assertion shall be made without at the same time the production of the evidences for it.
Of course, “ trypsin “ is not a cure for cancer, a fact stated by the writer in Nature four years ago. The evidences for this, it may be added, are forthcoming in abundance whenever asked for. What has destroyed cancer without injury to the patient in cases not too far advanced, and what will do the like again and again, is the use of properly prepared injections of trypsin of a strength of at least a thousand Roberts tryptic units of activity plus equal amounts of amylopsin of two thousand to two thousand four hundred (2,000 to 2,400) Roberts amylolytic units of strength per cubic centimetre, and the doses of injections and their frequency must be adapted to the needs of the particular case under treatment.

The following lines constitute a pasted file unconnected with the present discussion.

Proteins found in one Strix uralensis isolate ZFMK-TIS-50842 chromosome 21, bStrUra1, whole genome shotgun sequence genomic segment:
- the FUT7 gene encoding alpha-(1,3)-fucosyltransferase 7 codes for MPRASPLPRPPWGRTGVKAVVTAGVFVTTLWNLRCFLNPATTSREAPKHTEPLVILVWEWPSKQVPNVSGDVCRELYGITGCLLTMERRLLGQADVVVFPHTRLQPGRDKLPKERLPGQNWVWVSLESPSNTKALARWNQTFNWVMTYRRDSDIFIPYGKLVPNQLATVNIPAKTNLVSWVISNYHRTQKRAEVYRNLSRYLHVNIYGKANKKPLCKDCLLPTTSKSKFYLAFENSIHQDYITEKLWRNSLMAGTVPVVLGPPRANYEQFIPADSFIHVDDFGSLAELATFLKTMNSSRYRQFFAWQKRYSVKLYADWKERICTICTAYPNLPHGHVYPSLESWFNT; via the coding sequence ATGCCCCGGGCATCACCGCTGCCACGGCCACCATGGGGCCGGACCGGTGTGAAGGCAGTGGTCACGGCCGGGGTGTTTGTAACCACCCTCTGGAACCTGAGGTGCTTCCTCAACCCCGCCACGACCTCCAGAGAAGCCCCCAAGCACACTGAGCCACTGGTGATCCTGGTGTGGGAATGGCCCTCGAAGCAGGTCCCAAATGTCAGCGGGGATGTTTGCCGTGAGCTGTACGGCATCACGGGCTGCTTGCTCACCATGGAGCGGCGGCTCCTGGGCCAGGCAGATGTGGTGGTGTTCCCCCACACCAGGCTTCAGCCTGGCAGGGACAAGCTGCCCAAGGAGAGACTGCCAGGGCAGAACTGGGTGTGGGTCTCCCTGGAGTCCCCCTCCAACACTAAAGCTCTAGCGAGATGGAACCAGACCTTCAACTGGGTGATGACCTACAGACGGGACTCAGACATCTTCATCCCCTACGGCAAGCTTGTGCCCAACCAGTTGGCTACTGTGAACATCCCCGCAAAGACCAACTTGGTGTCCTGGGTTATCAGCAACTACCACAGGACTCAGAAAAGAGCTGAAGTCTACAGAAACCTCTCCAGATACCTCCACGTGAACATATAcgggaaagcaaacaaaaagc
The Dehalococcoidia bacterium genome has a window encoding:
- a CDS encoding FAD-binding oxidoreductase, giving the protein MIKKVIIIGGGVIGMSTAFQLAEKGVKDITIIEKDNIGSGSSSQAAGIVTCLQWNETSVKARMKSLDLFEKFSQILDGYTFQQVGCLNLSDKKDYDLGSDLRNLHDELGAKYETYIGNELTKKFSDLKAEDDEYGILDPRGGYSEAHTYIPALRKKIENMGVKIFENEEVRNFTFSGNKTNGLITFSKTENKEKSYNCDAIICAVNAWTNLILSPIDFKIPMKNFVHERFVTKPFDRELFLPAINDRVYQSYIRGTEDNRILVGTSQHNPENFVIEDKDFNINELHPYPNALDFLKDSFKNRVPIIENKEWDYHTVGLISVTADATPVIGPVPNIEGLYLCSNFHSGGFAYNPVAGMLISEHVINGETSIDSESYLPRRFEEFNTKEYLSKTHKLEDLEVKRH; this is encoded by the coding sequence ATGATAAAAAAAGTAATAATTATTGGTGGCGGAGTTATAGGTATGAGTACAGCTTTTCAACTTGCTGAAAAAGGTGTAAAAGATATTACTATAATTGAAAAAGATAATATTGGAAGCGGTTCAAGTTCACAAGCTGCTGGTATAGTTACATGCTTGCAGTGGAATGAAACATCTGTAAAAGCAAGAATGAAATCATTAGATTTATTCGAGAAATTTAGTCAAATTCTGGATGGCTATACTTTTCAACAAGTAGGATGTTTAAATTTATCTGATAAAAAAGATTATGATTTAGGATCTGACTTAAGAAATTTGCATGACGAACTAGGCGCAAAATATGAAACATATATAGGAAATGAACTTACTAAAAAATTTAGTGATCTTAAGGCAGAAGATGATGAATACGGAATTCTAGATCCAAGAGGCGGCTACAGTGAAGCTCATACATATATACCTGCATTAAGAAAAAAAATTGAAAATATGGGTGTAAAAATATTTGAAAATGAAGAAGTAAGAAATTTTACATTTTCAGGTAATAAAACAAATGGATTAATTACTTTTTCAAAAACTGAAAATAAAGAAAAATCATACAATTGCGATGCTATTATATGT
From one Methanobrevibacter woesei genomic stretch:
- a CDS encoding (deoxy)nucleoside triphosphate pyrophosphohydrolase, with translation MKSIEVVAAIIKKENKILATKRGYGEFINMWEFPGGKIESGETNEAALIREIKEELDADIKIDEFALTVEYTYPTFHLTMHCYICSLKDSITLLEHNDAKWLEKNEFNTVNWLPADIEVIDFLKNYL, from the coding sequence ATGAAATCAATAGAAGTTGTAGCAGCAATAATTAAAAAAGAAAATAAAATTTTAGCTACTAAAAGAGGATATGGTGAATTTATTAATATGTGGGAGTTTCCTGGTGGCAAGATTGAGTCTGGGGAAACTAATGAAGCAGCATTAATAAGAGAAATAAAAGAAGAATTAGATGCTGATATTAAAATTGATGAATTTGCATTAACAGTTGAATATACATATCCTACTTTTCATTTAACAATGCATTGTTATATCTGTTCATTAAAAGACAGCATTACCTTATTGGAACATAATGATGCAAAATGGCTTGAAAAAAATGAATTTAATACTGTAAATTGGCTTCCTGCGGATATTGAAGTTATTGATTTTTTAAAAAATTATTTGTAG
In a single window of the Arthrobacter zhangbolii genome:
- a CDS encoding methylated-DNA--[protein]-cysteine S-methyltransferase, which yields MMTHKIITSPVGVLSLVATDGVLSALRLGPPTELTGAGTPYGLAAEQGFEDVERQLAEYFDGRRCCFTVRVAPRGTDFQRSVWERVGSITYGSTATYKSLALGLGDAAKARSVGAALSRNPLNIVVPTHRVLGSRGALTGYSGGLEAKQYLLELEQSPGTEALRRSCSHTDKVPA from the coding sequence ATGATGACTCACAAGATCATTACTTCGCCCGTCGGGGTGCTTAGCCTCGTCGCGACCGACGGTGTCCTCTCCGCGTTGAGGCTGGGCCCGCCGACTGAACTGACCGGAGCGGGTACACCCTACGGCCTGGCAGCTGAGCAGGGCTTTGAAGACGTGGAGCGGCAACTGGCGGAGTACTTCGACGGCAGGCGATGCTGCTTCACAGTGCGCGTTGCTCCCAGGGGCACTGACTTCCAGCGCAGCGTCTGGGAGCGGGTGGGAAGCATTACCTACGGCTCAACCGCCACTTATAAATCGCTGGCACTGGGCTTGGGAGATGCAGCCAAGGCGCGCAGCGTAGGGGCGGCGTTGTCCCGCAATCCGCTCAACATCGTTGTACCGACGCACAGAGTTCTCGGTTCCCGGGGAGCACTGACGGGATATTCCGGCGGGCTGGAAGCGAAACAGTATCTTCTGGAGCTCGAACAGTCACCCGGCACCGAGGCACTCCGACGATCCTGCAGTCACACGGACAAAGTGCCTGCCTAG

As “failure is easier of attainment than success in anything,” it would be possible to the end of time for some surgeon, or official cancer researcher, to declare that trypsin and amylopsin were “useless,” or “futile,” in the particular cases treated by him, and used as he employed them. Scientifically, all such verdicts are worthless, unless the evidences for them be produced in full; and these must include the previous history of the case, the duration of the treatment, the preparations used, definite statements as to their purity, all necessary details as to their quantitative values, their doses, and the number of these. Science, as a mistress, makes exacting demands upon the observer, and the mere designation of a document as a “ scientific report “ does not alone confer any scientific value upon its contents.
The view generally accepted by mankind, even by all medical men, has long been that cancer is “an incurable disease.” How often have I not heard this expression, even from very prominent surgeons! Not only was